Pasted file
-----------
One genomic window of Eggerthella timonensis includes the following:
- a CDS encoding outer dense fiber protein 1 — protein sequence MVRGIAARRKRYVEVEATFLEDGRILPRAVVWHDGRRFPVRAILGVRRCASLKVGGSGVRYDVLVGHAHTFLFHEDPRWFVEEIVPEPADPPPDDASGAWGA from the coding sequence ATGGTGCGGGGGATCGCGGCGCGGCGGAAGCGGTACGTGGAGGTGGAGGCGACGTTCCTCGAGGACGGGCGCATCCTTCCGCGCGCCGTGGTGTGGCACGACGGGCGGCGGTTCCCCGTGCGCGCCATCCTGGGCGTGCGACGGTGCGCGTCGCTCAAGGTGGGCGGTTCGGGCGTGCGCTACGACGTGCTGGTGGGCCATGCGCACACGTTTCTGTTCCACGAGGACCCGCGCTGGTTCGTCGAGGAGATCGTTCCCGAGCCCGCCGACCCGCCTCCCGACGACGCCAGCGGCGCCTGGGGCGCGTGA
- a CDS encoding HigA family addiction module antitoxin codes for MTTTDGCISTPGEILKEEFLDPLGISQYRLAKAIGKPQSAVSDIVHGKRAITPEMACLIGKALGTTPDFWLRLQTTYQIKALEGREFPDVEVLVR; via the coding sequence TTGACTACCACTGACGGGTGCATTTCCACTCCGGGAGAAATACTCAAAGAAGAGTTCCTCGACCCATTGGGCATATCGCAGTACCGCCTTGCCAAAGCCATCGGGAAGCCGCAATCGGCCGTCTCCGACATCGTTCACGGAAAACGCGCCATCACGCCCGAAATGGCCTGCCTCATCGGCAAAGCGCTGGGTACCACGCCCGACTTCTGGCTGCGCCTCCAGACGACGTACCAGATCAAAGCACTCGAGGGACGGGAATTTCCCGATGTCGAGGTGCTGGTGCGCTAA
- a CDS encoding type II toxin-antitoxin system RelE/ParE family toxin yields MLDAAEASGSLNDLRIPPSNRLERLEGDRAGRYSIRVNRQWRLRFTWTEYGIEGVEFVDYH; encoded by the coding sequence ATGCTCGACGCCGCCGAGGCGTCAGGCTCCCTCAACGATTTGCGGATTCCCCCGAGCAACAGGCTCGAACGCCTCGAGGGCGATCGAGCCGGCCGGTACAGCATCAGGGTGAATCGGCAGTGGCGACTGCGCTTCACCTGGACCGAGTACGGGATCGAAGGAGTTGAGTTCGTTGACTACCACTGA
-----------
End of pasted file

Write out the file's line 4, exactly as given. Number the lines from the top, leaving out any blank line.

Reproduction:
- a CDS encoding type II toxin-antitoxin system RelE/ParE family toxin yields MLDAAEASGSLNDLRIPPSNRLERLEGDRAGRYSIRVNRQWRLRFTWTEYGIEGVEFVDYH; encoded by the coding sequence ATGCTCGACGCCGCCGAGGCGTCAGGCTCCCTCAACGATTTGCGGATTCCCCCGAGCAACAGGCTCGAACGCCTCGAGGGCGATCGAGCCGGCCGGTACAGCATCAGGGTGAATCGGCAGTGGCGACTGCGCTTCACCTGGACCGAGTACGGGATCGAAGGAGTTGAGTTCGTTGACTACCACTGA